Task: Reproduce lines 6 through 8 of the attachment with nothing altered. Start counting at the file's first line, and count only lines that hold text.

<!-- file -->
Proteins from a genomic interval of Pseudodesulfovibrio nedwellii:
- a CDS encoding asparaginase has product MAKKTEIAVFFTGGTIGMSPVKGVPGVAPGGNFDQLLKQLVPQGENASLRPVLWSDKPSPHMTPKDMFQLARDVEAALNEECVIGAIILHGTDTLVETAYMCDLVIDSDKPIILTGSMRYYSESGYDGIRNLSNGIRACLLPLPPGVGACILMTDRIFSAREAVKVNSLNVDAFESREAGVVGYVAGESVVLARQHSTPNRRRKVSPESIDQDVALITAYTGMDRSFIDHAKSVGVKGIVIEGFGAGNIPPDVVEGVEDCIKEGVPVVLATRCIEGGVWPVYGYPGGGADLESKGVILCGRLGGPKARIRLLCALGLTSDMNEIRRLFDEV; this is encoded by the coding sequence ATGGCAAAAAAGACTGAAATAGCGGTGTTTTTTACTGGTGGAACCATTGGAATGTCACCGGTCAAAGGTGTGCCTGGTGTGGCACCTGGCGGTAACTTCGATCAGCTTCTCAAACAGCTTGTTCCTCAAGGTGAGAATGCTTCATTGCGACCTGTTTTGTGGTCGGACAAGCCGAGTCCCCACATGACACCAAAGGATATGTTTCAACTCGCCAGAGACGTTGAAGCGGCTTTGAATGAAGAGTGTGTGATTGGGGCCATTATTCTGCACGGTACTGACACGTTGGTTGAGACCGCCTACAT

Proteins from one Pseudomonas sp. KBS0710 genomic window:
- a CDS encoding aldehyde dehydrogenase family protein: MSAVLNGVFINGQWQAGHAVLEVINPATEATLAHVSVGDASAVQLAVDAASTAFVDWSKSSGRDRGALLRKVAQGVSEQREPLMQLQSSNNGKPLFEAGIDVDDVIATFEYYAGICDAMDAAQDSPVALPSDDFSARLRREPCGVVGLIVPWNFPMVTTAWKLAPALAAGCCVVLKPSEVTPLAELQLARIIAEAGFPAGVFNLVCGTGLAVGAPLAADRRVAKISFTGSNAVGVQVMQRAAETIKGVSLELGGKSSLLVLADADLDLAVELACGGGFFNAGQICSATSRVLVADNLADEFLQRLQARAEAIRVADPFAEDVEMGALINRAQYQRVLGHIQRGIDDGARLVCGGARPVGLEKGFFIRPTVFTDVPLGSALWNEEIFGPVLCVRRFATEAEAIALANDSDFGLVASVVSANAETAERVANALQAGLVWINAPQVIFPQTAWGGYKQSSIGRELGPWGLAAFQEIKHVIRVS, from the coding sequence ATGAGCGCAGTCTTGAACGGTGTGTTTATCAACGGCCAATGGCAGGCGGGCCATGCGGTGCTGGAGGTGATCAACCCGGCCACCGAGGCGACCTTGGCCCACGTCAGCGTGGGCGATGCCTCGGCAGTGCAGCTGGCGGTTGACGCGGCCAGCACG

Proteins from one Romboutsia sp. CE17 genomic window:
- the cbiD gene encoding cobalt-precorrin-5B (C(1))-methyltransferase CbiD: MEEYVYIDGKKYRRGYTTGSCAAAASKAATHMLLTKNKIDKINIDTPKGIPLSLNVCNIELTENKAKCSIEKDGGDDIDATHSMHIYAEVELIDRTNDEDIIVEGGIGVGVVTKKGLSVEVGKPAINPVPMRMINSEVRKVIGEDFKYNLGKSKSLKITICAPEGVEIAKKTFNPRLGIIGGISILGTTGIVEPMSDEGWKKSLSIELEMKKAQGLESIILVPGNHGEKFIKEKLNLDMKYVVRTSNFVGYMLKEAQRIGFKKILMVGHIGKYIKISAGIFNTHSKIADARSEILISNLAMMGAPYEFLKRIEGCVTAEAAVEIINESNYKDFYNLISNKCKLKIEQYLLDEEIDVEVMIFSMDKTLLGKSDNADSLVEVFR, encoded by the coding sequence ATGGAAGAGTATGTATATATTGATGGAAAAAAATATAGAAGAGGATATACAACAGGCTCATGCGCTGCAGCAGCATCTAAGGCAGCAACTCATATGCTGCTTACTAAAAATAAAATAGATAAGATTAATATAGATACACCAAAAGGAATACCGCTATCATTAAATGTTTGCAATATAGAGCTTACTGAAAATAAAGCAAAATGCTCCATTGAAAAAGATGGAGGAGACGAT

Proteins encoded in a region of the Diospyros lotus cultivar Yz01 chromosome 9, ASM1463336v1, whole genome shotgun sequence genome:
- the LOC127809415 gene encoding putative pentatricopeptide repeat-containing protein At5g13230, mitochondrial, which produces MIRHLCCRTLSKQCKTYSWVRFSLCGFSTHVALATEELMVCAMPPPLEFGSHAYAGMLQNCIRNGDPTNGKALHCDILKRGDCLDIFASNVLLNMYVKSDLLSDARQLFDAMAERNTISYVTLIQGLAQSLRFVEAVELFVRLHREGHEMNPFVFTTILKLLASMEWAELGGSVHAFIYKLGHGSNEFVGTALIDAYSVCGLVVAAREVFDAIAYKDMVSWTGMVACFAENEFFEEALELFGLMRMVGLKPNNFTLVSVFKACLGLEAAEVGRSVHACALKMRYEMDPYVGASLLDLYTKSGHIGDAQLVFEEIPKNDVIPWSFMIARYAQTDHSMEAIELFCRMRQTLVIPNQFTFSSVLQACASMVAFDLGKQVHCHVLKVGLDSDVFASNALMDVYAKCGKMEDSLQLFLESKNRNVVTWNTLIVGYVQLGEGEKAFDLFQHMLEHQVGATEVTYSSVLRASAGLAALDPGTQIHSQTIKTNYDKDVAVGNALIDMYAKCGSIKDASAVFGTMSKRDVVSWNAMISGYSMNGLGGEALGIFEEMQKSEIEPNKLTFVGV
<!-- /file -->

- the cbiD gene encoding cobalt-precorrin-5B (C(1))-methyltransferase CbiD: MEEYVYIDGKKYRRGYTTGSCAAAASKAATHMLLTKNKIDKINIDTPKGIPLSLNVCNIELTENKAKCSIEKDGGDDIDATHSMHIYAEVELIDRTNDEDIIVEGGIGVGVVTKKGLSVEVGKPAINPVPMRMINSEVRKVIGEDFKYNLGKSKSLKITICAPEGVEIAKKTFNPRLGIIGGISILGTTGIVEPMSDEGWKKSLSIELEMKKAQGLESIILVPGNHGEKFIKEKLNLDMKYVVRTSNFVGYMLKEAQRIGFKKILMVGHIGKYIKISAGIFNTHSKIADARSEILISNLAMMGAPYEFLKRIEGCVTAEAAVEIINESNYKDFYNLISNKCKLKIEQYLLDEEIDVEVMIFSMDKTLLGKSDNADSLVEVFR, encoded by the coding sequence ATGGAAGAGTATGTATATATTGATGGAAAAAAATATAGAAGAGGATATACAACAGGCTCATGCGCTGCAGCAGCATCTAAGGCAGCAACTCATATGCTGCTTACTAAAAATAAAATAGATAAGATTAATATAGATACACCAAAAGGAATACCGCTATCATTAAATGTTTGCAATATAGAGCTTACTGAAAATAAAGCAAAATGCTCCATTGAAAAAGATGGAGGAGACGAT

Proteins encoded in a region of the Diospyros lotus cultivar Yz01 chromosome 9, ASM1463336v1, whole genome shotgun sequence genome:
- the LOC127809415 gene encoding putative pentatricopeptide repeat-containing protein At5g13230, mitochondrial, which produces MIRHLCCRTLSKQCKTYSWVRFSLCGFSTHVALATEELMVCAMPPPLEFGSHAYAGMLQNCIRNGDPTNGKALHCDILKRGDCLDIFASNVLLNMYVKSDLLSDARQLFDAMAERNTISYVTLIQGLAQSLRFVEAVELFVRLHREGHEMNPFVFTTILKLLASMEWAELGGSVHAFIYKLGHGSNEFVGTALIDAYSVCGLVVAAREVFDAIAYKDMVSWTGMVACFAENEFFEEALELFGLMRMVGLKPNNFTLVSVFKACLGLEAAEVGRSVHACALKMRYEMDPYVGASLLDLYTKSGHIGDAQLVFEEIPKNDVIPWSFMIARYAQTDHSMEAIELFCRMRQTLVIPNQFTFSSVLQACASMVAFDLGKQVHCHVLKVGLDSDVFASNALMDVYAKCGKMEDSLQLFLESKNRNVVTWNTLIVGYVQLGEGEKAFDLFQHMLEHQVGATEVTYSSVLRASAGLAALDPGTQIHSQTIKTNYDKDVAVGNALIDMYAKCGSIKDASAVFGTMSKRDVVSWNAMISGYSMNGLGGEALGIFEEMQKSEIEPNKLTFVGV